Inside German Business Culture

What is it like to work in Germany? Shoumi, Chris, Patrick and Ashley, four young professionals from the United States, spoke with Young Germany.
by Clara Görtz

What brings four young Americans to Germany in the first place? They are participants in a program called the Congress-Bundestag Youth Exchange for Young Professionals. The program sends young professionals overseas for a year of language immersion, study and work experience to promote German and American cultural exchange.

Their year concludes with a five-month Praktikum (internship) in which each of the four was placed in a job in their field of study or area of interest. Chris Fogel from New York is doing biotechnology research; Ashley Quigless is working in a publishing house; Patrick von Suskil is teaching German; and Shoumi Jeyarajah from California works in testing for an aerospace agency. 

More flexibility in Germany

Unlike at companies in countries where fixed working hours are the norm, there tends to be more flexibility in Germany, said von Suskil, 25, who works for the Goethe Institute in Mannheim. “No one rushes to be at work at a specific time,” he said, adding the staff trickles in at different times.

Quigless, a native of North Carolina who works for a Düsseldorf-based publishing house, added that she found staff usually call it a day on a more flexible schedule, reporting that “Everyone leaves between 5:00 and 6:00 in the afternoon.” 

Jeyarajah, an intern working in testing and research for EADS Astrium in Friedrichshafen, appreciates similar flexibility in her workday. “You can come and go as you like — as long as you complete your set amount of hours. In the US, it’s usually a strict nine-to-five day and you can’t really adjust or change it.” 

She also said coffee breaks and longer lunch breaks are more frequent here than in jobs she’s held in the US, adding that German workers are very focused and hardworking when they return.

Breaking language barriers

Workers in Germany are not only flexible with their working hours, they’re also flexible about the language they use for business. With Germany located in the heart of Europe, multiple languages are spoken in the workplace and with clients. Like most scientists and researchers, Jeyarajah documents the majority of her work in English, but it’s common for her colleagues to discuss business in a customer’s native language, even if they’re not fluent.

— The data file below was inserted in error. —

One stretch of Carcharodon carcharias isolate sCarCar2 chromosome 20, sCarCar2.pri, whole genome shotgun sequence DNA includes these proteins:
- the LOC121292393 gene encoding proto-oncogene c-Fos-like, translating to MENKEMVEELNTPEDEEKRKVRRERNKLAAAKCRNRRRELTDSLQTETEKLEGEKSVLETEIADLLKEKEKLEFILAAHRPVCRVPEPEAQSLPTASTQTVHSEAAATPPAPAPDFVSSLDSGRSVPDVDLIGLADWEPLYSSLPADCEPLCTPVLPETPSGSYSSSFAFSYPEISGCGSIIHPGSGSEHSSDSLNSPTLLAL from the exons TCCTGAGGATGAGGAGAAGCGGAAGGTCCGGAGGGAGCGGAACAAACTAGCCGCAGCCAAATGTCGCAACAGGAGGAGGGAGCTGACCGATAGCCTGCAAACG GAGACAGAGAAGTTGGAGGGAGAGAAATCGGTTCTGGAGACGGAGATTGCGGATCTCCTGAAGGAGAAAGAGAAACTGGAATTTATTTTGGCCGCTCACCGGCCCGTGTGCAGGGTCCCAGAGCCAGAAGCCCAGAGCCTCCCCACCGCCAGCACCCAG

“A lot of times, clients from other European countries are more willing to discuss business if you speak their language. You don’t need to be fluent in a language, but knowing whatever you do is helpful,” she said. 

For example, Jeyarajah isn’t fluent in French, but she picked up the basics of the language in school and often takes messages for her co-workers left by French clients. 

Quigless, whose office speaks about half German and half English to clients, agrees that customers are more comfortable when they are able to communicate in their native language. “When they can tell that I’m fluent in English, their confidence diminishes,” she said, “so I try to speak German whenever I can.”

The four Americans all agree that one of the most noticeable differences in their workplaces here compared to the jobs they’ve had back in the US is the formality of language on the job. “You might call managers by their first names in the States, but here you always address them in the most polite way possible,” said Jeyarajah. 

She notes that addressing bosses and managers by their titles — or with the formal “Sie” instead of “Du” — is the norm in most German offices even if the employee has worked there for a long time.

Dressed to impress

While formal conversation is a hallmark of most German workplaces, another formality — what to wear — varies greatly. In many companies, in fact, it can be very casual. Von Suskil’s co-workers dress more casually than he expected before arriving here. “I’ve worn a tie several times, and people have commented jokingly on it,” he said. 

In Quigless’ publishing house, staff dress according to their position in the office: Secretaries dress casually, but those with higher-ranking jobs wear formal business attire. Fogel and Jeyarajah also report their dress codes are more easy-going than they would have been had their jobs been in the States.

For the first day on the job, though, Jeyarajah recommends dressing formally — just in case. “See what everyone is wearing,” she said, “and you can dress accordingly after that.” Work attire depends on the company, and while some workplaces require formal business wear, others prefer their employees to dress casually. 

What’s clear is that in Germany, like any other country, no business will operate exactly like any other. The best way to approach a new job in a foreign country, said Fogel, is to keep an open mind. 

“Be open to the culture,” he said. “Learn about it and experience it. Try new things.”

by Clara Görtz